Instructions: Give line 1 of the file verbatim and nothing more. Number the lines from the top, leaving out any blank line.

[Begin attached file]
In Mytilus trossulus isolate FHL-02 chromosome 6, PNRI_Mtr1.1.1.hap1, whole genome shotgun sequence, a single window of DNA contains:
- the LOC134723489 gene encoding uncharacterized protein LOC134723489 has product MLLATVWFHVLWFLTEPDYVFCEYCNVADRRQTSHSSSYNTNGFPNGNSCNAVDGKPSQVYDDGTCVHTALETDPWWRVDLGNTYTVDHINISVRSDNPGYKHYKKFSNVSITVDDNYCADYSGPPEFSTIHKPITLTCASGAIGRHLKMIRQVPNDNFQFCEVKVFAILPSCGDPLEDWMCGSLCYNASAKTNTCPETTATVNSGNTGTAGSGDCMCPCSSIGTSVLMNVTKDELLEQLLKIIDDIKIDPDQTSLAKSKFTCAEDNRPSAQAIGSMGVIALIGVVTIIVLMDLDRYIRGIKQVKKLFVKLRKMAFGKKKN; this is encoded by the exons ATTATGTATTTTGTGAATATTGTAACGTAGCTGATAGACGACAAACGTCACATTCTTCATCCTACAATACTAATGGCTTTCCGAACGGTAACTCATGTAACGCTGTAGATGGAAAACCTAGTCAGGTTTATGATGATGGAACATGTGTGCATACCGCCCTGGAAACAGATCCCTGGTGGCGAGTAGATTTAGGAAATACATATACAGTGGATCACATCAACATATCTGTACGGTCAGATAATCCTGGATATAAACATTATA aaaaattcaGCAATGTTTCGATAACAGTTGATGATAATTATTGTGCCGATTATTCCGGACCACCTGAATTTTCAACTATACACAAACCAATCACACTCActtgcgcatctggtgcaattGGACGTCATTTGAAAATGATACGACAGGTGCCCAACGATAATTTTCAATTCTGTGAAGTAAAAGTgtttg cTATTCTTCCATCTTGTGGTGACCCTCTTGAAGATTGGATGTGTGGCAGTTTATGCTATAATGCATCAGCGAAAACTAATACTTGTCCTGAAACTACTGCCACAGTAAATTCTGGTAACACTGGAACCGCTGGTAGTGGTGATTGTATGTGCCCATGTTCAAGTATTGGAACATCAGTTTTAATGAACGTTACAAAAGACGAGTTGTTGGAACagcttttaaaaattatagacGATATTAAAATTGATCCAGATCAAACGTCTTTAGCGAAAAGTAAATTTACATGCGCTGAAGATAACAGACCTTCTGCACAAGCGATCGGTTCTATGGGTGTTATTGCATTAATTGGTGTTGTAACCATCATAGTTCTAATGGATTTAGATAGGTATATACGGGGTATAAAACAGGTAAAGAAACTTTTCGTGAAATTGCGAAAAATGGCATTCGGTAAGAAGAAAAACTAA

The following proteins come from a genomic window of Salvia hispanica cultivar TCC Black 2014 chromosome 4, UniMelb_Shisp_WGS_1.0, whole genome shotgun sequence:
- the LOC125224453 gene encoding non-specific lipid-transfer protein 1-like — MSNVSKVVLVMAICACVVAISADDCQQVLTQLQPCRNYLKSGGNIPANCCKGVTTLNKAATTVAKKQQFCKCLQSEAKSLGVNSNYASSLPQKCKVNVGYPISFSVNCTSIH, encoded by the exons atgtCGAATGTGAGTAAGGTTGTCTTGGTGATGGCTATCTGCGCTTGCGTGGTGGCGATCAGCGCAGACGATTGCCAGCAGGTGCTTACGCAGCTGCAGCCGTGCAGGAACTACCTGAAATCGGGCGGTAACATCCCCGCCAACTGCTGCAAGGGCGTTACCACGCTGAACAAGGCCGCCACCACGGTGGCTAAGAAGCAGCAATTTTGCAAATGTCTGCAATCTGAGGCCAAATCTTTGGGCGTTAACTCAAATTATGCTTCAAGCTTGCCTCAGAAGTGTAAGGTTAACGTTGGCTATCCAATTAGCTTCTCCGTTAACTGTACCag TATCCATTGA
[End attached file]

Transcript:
In Mytilus trossulus isolate FHL-02 chromosome 6, PNRI_Mtr1.1.1.hap1, whole genome shotgun sequence, a single window of DNA contains: